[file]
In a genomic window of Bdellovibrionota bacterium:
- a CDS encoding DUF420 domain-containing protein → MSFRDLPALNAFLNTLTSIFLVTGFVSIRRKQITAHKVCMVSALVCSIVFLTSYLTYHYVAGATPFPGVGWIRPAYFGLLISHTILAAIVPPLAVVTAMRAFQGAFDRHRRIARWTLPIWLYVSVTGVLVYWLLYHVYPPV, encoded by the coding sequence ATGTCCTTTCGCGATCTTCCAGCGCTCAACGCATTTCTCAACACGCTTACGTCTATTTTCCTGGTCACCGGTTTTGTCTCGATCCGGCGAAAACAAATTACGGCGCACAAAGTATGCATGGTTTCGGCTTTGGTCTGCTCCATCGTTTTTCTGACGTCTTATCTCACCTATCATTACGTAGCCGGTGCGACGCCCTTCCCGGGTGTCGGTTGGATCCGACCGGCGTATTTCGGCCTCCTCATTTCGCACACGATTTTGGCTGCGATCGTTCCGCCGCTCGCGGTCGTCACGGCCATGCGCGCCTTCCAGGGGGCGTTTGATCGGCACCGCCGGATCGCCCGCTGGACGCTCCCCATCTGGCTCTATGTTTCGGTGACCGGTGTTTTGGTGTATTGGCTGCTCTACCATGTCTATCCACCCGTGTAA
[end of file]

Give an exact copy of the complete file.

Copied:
In a genomic window of Bdellovibrionota bacterium:
- a CDS encoding DUF420 domain-containing protein → MSFRDLPALNAFLNTLTSIFLVTGFVSIRRKQITAHKVCMVSALVCSIVFLTSYLTYHYVAGATPFPGVGWIRPAYFGLLISHTILAAIVPPLAVVTAMRAFQGAFDRHRRIARWTLPIWLYVSVTGVLVYWLLYHVYPPV, encoded by the coding sequence ATGTCCTTTCGCGATCTTCCAGCGCTCAACGCATTTCTCAACACGCTTACGTCTATTTTCCTGGTCACCGGTTTTGTCTCGATCCGGCGAAAACAAATTACGGCGCACAAAGTATGCATGGTTTCGGCTTTGGTCTGCTCCATCGTTTTTCTGACGTCTTATCTCACCTATCATTACGTAGCCGGTGCGACGCCCTTCCCGGGTGTCGGTTGGATCCGACCGGCGTATTTCGGCCTCCTCATTTCGCACACGATTTTGGCTGCGATCGTTCCGCCGCTCGCGGTCGTCACGGCCATGCGCGCCTTCCAGGGGGCGTTTGATCGGCACCGCCGGATCGCCCGCTGGACGCTCCCCATCTGGCTCTATGTTTCGGTGACCGGTGTTTTGGTGTATTGGCTGCTCTACCATGTCTATCCACCCGTGTAA